McLaren to bring a number of new components to Japan
After the first night race in the history of Formula One at Singapore, the teams travel to Fuji for the Japanese Grand Prix. The McLaren Mercedes Team is confident towards the race in the shadow of Mount Fuji as they are ahead in both championships.
Martin Whitmarsh, CEO Formula 1, Vodafone McLaren Mercedes:
What sort of challenge does the Fuji circuit provide from an engineering point of view?
"It's not a particularly extreme circuit; it's not a place that really places a premium on the car or the driver - unless it's raining, of course. But, as a result, it's a circuit where you really benefit from solid, clever engineering rather than raw power or efficient aerodynamics. This year, we're bringing a number of smaller components to the car ahead of the race and will be working hard with our engineers to ensure that we can maximize our track time in order to get our cars well-balanced. Of course, we are reliant on good weather - and we learnt last year that this is not always forthcoming when you're racing on the side of a mountain!"
Norbert Haug, Vice President, Mercedes-Benz Motorsport:
Why did Lewis Hamilton not win after Felipe Massa's refueling problems? At the time he was second and the winner came from 15th on the grid, the runner-up from eighth - Lewis ended up third.
"Up until his first pit stop, Lewis was in second position. The first Safety Car period beginning on lap 15, of course, brought forward those drivers who had pitted shortly before - like, for example, David, who was ahead of Lewis for 20 laps after his pitstop and who drove significantly more slowly than Lewis's race speed would have allowed. Drivers who could race without traffic after the Safety Car deployment had an advantage, so, as a consequence, the current Safety Car rules came under criticism."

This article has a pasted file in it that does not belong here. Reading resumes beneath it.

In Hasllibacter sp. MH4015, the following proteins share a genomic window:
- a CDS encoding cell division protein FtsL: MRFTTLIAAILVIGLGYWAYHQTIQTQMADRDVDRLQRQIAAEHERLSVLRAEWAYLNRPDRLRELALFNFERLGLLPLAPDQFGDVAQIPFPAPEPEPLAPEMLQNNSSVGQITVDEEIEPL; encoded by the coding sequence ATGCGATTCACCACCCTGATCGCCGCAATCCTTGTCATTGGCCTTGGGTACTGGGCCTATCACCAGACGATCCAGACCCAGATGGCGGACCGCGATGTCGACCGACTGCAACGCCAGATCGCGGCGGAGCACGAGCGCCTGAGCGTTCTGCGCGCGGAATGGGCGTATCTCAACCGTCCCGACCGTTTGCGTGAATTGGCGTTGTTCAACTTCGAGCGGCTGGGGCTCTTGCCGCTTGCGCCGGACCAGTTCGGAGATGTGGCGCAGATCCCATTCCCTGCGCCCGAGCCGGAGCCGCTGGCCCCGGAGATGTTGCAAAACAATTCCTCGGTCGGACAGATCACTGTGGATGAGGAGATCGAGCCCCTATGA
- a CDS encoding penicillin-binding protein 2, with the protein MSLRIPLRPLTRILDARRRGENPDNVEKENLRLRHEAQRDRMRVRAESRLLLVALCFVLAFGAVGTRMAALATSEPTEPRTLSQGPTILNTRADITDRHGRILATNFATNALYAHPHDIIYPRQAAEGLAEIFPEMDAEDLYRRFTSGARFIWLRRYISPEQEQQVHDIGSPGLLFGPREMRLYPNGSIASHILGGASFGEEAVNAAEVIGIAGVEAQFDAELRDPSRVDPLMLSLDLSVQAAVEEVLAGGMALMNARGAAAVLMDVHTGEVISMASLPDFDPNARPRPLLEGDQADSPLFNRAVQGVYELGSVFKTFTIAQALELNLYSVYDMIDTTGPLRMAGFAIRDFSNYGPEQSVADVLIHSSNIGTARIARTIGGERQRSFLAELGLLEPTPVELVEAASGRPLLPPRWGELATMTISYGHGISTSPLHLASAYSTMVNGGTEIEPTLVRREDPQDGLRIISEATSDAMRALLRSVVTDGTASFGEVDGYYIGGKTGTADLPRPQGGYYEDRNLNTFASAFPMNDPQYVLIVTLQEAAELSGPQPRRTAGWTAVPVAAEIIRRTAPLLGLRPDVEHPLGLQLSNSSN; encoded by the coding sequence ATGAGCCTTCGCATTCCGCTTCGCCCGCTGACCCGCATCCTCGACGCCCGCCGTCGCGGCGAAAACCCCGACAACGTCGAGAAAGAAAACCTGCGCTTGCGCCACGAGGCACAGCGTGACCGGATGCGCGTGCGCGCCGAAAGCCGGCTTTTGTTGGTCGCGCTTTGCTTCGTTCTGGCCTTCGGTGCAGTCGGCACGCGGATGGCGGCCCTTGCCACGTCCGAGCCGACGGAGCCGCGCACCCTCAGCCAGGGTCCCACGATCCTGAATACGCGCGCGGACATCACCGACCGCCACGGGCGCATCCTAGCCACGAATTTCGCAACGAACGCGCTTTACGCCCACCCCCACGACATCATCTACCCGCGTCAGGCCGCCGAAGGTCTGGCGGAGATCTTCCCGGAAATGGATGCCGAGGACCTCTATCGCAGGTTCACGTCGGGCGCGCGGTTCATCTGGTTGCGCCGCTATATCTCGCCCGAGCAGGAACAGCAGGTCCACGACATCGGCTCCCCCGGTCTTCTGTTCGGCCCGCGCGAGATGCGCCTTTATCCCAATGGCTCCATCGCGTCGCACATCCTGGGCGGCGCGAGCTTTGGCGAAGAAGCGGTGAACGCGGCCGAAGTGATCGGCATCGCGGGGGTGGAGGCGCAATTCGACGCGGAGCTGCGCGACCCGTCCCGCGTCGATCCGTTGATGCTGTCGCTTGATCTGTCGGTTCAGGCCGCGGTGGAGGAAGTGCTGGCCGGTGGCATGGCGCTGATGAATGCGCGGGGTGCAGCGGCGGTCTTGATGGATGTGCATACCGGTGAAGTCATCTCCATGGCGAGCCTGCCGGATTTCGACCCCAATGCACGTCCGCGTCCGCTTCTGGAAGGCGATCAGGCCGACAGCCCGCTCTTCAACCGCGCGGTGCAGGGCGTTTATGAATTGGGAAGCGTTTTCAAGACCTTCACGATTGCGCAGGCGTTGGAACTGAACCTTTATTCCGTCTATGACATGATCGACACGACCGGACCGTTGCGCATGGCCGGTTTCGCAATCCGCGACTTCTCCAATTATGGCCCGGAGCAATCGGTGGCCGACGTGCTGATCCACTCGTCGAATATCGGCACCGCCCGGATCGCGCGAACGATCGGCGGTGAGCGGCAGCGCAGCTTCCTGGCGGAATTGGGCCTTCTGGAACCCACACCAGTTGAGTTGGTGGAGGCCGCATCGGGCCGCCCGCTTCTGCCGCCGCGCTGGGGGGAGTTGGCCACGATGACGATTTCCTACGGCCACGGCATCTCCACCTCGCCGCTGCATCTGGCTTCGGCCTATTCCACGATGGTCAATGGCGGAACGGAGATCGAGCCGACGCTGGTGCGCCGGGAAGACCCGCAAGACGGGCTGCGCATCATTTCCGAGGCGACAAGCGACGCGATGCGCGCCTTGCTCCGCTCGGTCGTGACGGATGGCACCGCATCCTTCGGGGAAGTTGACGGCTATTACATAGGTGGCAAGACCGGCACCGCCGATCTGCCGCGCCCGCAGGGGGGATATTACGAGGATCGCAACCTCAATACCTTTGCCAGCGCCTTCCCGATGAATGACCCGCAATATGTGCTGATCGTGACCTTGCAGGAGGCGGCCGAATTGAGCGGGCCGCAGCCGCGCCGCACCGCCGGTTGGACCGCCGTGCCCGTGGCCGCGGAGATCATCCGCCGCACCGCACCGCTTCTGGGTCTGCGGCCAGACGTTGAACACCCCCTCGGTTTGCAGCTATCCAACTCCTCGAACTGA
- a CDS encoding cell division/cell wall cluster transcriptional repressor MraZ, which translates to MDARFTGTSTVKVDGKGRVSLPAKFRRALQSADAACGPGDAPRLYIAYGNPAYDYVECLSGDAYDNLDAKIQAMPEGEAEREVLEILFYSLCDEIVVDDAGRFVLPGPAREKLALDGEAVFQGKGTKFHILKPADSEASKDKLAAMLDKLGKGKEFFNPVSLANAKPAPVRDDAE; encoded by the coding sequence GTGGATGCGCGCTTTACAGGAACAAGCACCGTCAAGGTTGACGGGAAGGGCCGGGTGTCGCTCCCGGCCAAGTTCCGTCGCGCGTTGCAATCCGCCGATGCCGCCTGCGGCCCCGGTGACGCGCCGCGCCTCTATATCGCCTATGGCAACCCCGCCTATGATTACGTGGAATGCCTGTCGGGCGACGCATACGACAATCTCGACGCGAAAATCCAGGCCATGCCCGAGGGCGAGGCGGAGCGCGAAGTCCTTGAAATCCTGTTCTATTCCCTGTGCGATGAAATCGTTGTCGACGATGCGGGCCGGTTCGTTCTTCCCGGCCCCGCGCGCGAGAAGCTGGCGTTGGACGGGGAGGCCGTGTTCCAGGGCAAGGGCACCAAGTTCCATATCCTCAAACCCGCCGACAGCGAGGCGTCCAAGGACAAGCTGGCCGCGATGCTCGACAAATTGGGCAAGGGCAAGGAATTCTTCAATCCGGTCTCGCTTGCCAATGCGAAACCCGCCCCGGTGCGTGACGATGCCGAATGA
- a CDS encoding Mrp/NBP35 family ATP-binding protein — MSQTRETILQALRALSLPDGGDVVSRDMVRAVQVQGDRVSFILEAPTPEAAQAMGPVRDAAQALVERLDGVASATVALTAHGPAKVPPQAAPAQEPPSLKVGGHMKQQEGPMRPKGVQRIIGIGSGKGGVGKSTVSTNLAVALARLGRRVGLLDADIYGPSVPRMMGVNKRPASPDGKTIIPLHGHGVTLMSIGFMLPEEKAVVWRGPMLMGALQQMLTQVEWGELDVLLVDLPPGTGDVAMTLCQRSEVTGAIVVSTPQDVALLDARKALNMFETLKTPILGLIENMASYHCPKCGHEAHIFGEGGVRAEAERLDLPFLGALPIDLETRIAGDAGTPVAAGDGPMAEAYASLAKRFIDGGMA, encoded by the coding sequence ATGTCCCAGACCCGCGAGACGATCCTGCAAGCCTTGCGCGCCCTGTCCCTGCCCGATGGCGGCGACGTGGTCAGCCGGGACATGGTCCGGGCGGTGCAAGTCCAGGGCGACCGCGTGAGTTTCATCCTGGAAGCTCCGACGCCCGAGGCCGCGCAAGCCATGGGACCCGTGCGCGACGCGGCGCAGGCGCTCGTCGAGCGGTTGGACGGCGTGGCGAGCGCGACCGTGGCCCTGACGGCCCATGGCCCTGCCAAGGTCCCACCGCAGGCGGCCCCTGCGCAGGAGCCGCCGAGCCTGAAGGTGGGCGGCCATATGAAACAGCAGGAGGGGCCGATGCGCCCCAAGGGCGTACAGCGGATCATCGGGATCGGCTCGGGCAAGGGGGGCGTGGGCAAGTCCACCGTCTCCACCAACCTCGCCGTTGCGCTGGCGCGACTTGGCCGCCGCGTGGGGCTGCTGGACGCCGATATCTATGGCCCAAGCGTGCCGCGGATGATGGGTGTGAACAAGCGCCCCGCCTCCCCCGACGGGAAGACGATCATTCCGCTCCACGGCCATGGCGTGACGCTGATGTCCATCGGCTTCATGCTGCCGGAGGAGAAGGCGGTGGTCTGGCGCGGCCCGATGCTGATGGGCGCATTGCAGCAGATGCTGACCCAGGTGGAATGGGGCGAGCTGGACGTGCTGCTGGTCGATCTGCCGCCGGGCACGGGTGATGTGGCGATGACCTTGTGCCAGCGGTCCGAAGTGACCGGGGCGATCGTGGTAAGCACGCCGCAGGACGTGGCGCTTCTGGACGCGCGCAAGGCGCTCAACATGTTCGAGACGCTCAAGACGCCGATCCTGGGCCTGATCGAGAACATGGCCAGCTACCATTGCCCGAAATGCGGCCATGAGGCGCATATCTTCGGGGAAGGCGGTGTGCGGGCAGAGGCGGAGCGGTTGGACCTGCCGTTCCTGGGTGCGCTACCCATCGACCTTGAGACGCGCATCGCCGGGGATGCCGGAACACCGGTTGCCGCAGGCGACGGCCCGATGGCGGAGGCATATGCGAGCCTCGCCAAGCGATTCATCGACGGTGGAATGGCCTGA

What are the specific challenges for drivers and teams at Fuji?
"The 4.5km track at Mount Fuji is quite a difficult task for drivers and engineers. The near-1.5km-long front straight is the longest of all circuits on the Formula 1 calendar; here the cars race at full throttle for 20 seconds. At Turn 10, the cars reach only about 70km/h. Therefore, it will be quite a challenge for drivers and engineers to find the best compromise for the set-up between the high-speed section and the slow corners. Last year's data can only be used in a limited way due to the heavy rain encountered during that event."
Prior to the final three grands prix of the season, Lewis leads the Drivers‘ Championship by seven points; in the constructors‘ rankings, Vodafone McLaren Mercedes leads by a single point. How do you approach these three races?
"Three grands prix within three weeks, on two different continents, in three different time zones are a big challenge for all drivers and teams. Since Lewis's victory in Silverstone, where he re-gained the championship lead, Vodafone McLaren Mercedes has scored 77 points. Our closest competitors, Ferrari and BMW Sauber, have achieved 43 and 46 points respectively. Lewis scored 46 points during that time. For the seventh time in a row, Lewis arrives at a grand prix as the championship leader. Everybody in the team will work hard to achieve that at the final race in Brazil."